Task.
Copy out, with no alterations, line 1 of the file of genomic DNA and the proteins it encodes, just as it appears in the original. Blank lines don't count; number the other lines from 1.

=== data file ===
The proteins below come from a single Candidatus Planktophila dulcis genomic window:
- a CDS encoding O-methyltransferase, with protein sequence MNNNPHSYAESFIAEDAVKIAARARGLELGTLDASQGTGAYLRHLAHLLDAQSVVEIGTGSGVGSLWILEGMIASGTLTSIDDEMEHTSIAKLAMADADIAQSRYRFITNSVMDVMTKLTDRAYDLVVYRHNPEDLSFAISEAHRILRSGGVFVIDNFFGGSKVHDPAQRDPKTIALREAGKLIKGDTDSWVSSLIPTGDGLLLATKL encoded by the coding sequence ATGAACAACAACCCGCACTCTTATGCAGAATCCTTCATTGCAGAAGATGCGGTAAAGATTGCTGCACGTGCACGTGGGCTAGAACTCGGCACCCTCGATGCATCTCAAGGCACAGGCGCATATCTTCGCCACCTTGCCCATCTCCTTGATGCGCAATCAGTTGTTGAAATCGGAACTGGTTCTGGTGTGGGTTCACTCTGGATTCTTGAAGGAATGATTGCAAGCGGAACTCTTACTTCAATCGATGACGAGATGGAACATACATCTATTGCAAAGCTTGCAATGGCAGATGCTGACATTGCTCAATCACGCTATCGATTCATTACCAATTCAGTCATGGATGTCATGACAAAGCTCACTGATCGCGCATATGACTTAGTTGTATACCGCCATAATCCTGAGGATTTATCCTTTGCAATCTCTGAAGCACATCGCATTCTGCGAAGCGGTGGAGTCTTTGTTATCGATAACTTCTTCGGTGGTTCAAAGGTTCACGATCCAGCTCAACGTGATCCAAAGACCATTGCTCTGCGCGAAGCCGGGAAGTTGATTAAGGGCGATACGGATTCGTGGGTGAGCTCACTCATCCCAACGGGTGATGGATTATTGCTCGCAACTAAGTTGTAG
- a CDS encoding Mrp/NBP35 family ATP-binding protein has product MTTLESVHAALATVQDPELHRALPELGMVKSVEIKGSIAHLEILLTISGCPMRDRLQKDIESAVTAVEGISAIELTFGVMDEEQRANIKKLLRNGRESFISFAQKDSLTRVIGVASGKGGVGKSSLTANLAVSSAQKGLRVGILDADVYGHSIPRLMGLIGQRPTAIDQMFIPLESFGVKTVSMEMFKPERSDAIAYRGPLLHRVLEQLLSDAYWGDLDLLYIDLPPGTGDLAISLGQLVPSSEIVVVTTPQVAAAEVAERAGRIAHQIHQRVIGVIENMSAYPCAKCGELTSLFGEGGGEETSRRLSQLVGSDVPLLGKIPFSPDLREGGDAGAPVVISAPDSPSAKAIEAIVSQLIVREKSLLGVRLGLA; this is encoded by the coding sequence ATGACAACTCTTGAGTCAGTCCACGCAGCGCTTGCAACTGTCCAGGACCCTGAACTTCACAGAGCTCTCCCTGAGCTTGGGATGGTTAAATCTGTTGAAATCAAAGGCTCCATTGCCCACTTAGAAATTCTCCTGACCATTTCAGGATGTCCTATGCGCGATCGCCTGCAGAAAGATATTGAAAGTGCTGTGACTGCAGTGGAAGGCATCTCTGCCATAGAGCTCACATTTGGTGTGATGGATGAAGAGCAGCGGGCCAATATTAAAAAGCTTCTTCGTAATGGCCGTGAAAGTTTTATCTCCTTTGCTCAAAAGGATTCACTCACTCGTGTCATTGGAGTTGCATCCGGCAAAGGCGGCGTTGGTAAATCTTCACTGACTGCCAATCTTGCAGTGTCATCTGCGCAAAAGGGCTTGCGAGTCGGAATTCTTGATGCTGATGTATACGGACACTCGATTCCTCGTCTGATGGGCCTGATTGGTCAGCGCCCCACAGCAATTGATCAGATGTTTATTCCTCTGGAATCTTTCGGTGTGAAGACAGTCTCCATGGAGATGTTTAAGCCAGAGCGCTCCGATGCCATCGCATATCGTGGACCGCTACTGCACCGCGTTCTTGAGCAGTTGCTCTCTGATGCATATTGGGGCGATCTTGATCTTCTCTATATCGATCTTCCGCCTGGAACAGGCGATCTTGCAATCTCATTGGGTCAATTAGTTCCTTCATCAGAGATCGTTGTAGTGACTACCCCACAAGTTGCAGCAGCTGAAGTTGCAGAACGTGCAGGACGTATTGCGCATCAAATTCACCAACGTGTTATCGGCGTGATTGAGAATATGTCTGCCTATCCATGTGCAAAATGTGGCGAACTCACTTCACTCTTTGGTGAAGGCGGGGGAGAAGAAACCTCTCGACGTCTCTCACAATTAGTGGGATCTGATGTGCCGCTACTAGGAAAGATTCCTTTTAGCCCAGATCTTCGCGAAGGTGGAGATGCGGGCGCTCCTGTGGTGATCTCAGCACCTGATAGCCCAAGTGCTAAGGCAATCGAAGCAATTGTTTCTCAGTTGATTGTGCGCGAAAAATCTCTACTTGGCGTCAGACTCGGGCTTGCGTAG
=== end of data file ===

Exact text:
The proteins below come from a single Candidatus Planktophila dulcis genomic window: